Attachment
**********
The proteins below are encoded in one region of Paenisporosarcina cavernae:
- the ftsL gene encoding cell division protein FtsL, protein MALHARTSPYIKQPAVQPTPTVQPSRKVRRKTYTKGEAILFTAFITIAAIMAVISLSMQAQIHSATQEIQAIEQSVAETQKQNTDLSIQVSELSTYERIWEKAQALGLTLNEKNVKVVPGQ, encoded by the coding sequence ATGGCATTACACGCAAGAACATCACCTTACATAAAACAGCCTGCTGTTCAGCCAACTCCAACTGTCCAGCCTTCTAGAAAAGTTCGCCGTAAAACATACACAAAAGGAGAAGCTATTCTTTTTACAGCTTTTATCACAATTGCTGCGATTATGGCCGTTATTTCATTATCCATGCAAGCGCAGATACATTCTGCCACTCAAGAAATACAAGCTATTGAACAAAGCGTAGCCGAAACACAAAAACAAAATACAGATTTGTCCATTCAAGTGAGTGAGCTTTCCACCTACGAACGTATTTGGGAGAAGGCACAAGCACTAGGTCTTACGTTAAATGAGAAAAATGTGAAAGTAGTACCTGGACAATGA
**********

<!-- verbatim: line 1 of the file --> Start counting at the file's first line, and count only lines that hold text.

The proteins below are encoded in one region of Paenisporosarcina cavernae: